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How to attract the wombat av William Jacob…
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How to attract the wombat (urspr publ 1949; utgåvan 1965)

av William Jacob Cuppy

MedlemmarRecensionerPopularitetGenomsnittligt betygOmnämnanden
1125184,639 (3.55)4
Will Cuppy (author of The Decline and Fall of Practically Everybody and one of the great American humorists of the 20th century) here considers notable birds and animals whose habits (and often existence) disturbed him ("Birds Who Can't Even Fly," "Optional Insects," "Octopuses and Those Things"), as well as more mundane creatures like the frog, the gnat, and the moa, who have no visible vices but whose virtues are truly awful. Spanning the breadth of the animal kingdom, Cuppy neatly classes his observations for easy reference: Problem Mammals, Pleasures of Pond Life, Birds Who Can't Sing and Know It.… (mer)
Medlem:happybooker8
Titel:How to attract the wombat
Författare:William Jacob Cuppy
Info:New York, Dover Publications [1965, c1949] x, 159 p. illus. 22 cm.
Samlingar:Ditt bibliotek
Betyg:
Taggar:humor

Verkdetaljer

How to Attract the Wombat av Will Cuppy (1949)

  1. 00
    The Animal Review av Jacob Lentz (wademlee)
    wademlee: Similar in tone, but differences in style of humor in the intervening 60 years may mean that not everyone will enjoy both.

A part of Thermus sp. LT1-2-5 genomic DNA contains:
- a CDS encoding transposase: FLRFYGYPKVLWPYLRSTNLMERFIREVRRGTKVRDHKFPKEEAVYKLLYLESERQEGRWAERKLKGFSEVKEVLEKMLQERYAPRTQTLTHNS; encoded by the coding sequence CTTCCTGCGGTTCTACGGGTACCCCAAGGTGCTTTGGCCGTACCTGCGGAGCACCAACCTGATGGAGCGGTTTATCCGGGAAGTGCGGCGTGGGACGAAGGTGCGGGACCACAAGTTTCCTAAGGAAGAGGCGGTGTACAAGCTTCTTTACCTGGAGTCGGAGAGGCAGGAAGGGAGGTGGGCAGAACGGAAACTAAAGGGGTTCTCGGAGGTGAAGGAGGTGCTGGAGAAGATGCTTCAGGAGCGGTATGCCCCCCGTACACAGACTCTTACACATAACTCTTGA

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Indeholder afsnittene "Are Wombats People?", "Mammals for Beginners", " The Mouse", " The Squirrel", " The Rabbit", " The Armadillo", " The Porcupine", "Advanced Mammals", " The Tapir", " The Llama", " The Great Anteater", " The Yak", " The Wart Hog", "Problem Mammals", " The Opossum", " The Kangaroo", " The Koala", " The Tasmanian Wolf", " The Bandicoot", " The Wombat", "The Poet and the Nautilus", "Pleasures of Pond Life", " The Frog", " The Toad", " The Salamander", " The Newt", "Octopuses and Those Things", " The Oyster", " The Clam", " The Snail", " The Octopus", " The Squid", " The Sea Serpent", "How to swat a fly", "Insects for everybody", " The Ant", " The Bee", " The Cricket", " The Mosquito", " The Gnat", " The Butterfly", "Optional insects", " The Beetle", " The Firefly", " The Ladybug", " The Flea", " The Fly", "Swan-upping indeed!", "Birds who can't fly", " The Ostrich", " The Emu", " The Kiwi", " The Moa", "Birds who can't sing and know it", " The Pelican", " The Duck", " The Goose", " The Swan", "More about Wombats", "Appendix", " The Scorpion", " The Earthworm".

??? ( )
  bnielsen | Oct 3, 2019 |
I am very fond of Cuppy's style, and the prose is of a warm quality. Sadly, a very large number of wild-life films have robbed the book of much shock value. If you want to read the text for what could have been a killer wild-life oddity documentary, or a short TV series, here it is.
The book was originally published in 1935. ( )
  DinadansFriend | Jun 9, 2015 |